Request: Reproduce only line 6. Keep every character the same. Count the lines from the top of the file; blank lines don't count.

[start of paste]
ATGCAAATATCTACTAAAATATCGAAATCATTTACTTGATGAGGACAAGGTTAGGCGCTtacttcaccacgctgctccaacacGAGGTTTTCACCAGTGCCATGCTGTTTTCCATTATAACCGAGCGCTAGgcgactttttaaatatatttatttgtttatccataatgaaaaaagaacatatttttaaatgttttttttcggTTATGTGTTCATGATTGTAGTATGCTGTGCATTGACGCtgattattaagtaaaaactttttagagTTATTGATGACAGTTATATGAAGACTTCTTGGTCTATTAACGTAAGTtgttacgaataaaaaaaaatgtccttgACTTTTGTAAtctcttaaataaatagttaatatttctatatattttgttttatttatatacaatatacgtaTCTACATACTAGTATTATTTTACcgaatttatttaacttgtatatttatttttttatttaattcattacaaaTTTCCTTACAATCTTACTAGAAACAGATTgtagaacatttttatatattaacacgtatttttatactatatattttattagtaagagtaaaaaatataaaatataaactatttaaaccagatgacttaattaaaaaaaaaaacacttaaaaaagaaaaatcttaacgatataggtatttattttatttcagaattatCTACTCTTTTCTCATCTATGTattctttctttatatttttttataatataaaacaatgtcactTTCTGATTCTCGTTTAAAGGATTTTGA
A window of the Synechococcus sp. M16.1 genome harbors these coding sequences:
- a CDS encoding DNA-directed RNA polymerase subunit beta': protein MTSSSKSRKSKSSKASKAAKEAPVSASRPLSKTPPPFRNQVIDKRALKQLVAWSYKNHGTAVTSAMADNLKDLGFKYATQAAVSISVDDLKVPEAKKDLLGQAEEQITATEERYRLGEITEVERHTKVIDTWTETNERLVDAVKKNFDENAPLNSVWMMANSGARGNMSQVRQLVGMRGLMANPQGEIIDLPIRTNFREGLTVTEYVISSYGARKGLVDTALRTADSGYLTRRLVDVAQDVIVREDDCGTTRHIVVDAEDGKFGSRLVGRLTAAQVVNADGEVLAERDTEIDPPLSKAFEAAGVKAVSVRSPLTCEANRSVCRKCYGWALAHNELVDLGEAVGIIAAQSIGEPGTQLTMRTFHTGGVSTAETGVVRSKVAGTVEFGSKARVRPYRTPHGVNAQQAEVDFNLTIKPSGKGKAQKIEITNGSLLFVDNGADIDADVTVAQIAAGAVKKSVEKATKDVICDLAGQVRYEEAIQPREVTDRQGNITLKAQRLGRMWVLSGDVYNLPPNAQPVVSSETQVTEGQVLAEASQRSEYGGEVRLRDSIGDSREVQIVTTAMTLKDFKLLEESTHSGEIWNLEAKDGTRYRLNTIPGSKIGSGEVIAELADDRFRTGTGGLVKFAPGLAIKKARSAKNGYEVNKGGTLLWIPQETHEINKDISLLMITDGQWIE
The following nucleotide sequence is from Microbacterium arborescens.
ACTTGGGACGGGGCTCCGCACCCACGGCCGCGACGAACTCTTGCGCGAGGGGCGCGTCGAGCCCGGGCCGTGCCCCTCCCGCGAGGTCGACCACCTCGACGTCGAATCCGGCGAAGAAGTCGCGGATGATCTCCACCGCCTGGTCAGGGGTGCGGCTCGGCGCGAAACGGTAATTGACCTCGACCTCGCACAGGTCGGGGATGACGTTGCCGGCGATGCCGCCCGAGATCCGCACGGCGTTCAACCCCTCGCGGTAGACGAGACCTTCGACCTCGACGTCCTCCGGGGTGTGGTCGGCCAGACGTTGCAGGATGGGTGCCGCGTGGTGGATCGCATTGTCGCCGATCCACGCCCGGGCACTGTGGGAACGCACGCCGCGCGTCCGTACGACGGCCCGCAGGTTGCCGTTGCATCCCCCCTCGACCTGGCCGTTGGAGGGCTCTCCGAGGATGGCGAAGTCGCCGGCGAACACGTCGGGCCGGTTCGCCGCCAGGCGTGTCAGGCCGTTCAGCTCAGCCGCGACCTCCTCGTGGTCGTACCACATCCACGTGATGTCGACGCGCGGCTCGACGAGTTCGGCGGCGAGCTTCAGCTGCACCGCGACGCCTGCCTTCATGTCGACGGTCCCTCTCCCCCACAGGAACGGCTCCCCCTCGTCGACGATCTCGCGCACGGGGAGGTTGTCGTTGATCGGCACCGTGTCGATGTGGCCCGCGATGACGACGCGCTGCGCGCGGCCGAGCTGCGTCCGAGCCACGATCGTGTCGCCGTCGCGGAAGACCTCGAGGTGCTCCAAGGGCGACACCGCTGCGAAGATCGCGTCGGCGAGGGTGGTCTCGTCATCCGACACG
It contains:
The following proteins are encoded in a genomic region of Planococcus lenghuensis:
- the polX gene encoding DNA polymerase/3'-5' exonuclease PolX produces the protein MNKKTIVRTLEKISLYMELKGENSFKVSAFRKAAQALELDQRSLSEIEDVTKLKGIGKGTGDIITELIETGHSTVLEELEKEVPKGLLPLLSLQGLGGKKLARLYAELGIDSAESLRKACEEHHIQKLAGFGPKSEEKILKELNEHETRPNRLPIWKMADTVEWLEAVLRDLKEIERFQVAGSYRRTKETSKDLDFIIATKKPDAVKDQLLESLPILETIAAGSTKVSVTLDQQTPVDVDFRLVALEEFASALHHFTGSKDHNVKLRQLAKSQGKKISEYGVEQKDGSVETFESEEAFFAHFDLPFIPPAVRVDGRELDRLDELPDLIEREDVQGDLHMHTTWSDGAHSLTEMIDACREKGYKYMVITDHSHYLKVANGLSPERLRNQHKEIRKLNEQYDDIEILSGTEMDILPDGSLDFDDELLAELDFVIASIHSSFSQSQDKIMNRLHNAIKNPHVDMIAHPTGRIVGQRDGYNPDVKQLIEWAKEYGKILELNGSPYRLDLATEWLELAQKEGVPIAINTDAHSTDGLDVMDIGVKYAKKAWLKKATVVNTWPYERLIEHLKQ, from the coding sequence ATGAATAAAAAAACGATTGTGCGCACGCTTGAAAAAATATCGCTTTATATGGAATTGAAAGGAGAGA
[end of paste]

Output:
It contains: